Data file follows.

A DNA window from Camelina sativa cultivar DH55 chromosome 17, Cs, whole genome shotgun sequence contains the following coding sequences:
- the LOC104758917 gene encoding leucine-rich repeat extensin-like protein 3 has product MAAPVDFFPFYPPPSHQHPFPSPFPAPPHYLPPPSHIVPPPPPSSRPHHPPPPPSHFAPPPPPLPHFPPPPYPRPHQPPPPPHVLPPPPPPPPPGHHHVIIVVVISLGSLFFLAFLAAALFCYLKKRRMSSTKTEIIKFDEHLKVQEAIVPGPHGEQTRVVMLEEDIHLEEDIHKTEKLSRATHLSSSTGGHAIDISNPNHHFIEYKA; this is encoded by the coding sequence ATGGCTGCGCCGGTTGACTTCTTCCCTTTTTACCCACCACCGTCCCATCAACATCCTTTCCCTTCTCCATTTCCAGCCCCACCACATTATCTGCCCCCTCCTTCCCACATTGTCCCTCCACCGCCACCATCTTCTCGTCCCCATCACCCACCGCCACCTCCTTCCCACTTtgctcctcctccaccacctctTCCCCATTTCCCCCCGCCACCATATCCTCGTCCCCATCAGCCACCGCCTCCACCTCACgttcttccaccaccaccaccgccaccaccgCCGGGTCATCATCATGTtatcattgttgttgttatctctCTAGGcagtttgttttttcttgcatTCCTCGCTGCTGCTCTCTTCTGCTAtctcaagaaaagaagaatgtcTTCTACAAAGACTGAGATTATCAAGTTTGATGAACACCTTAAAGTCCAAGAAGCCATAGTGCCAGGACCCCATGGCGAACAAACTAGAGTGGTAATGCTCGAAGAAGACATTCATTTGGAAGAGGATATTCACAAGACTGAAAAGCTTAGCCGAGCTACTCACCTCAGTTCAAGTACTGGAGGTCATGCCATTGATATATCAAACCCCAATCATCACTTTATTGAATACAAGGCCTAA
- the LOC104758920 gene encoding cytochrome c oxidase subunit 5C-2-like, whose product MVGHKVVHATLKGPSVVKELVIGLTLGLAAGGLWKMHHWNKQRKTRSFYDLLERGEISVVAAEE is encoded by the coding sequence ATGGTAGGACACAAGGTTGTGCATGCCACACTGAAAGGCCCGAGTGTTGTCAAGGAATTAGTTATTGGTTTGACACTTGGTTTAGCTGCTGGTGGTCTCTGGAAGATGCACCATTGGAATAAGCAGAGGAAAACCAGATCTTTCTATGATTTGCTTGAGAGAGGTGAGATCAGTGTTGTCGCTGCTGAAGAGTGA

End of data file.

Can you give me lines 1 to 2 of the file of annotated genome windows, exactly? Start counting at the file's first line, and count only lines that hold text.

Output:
A DNA window from Camelina sativa cultivar DH55 chromosome 17, Cs, whole genome shotgun sequence contains the following coding sequences:
- the LOC104758917 gene encoding leucine-rich repeat extensin-like protein 3 has product MAAPVDFFPFYPPPSHQHPFPSPFPAPPHYLPPPSHIVPPPPPSSRPHHPPPPPSHFAPPPPPLPHFPPPPYPRPHQPPPPPHVLPPPPPPPPPGHHHVIIVVVISLGSLFFLAFLAAALFCYLKKRRMSSTKTEIIKFDEHLKVQEAIVPGPHGEQTRVVMLEEDIHLEEDIHKTEKLSRATHLSSSTGGHAIDISNPNHHFIEYKA; this is encoded by the coding sequence ATGGCTGCGCCGGTTGACTTCTTCCCTTTTTACCCACCACCGTCCCATCAACATCCTTTCCCTTCTCCATTTCCAGCCCCACCACATTATCTGCCCCCTCCTTCCCACATTGTCCCTCCACCGCCACCATCTTCTCGTCCCCATCACCCACCGCCACCTCCTTCCCACTTtgctcctcctccaccacctctTCCCCATTTCCCCCCGCCACCATATCCTCGTCCCCATCAGCCACCGCCTCCACCTCACgttcttccaccaccaccaccgccaccaccgCCGGGTCATCATCATGTtatcattgttgttgttatctctCTAGGcagtttgttttttcttgcatTCCTCGCTGCTGCTCTCTTCTGCTAtctcaagaaaagaagaatgtcTTCTACAAAGACTGAGATTATCAAGTTTGATGAACACCTTAAAGTCCAAGAAGCCATAGTGCCAGGACCCCATGGCGAACAAACTAGAGTGGTAATGCTCGAAGAAGACATTCATTTGGAAGAGGATATTCACAAGACTGAAAAGCTTAGCCGAGCTACTCACCTCAGTTCAAGTACTGGAGGTCATGCCATTGATATATCAAACCCCAATCATCACTTTATTGAATACAAGGCCTAA